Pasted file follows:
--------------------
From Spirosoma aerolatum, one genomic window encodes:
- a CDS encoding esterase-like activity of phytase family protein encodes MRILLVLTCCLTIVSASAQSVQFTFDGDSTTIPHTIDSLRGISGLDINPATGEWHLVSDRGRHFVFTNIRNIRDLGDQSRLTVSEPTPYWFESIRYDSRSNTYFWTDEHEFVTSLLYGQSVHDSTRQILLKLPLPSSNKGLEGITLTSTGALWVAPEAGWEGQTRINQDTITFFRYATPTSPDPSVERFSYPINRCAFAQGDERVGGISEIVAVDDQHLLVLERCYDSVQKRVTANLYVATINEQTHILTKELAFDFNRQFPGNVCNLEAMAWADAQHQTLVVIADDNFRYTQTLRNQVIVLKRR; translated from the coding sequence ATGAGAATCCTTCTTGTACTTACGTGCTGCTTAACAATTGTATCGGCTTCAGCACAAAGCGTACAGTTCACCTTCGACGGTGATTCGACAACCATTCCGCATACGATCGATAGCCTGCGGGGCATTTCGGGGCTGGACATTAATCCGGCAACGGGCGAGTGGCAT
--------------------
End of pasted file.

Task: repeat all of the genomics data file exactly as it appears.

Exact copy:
From Spirosoma aerolatum, one genomic window encodes:
- a CDS encoding esterase-like activity of phytase family protein encodes MRILLVLTCCLTIVSASAQSVQFTFDGDSTTIPHTIDSLRGISGLDINPATGEWHLVSDRGRHFVFTNIRNIRDLGDQSRLTVSEPTPYWFESIRYDSRSNTYFWTDEHEFVTSLLYGQSVHDSTRQILLKLPLPSSNKGLEGITLTSTGALWVAPEAGWEGQTRINQDTITFFRYATPTSPDPSVERFSYPINRCAFAQGDERVGGISEIVAVDDQHLLVLERCYDSVQKRVTANLYVATINEQTHILTKELAFDFNRQFPGNVCNLEAMAWADAQHQTLVVIADDNFRYTQTLRNQVIVLKRR; translated from the coding sequence ATGAGAATCCTTCTTGTACTTACGTGCTGCTTAACAATTGTATCGGCTTCAGCACAAAGCGTACAGTTCACCTTCGACGGTGATTCGACAACCATTCCGCATACGATCGATAGCCTGCGGGGCATTTCGGGGCTGGACATTAATCCGGCAACGGGCGAGTGGCAT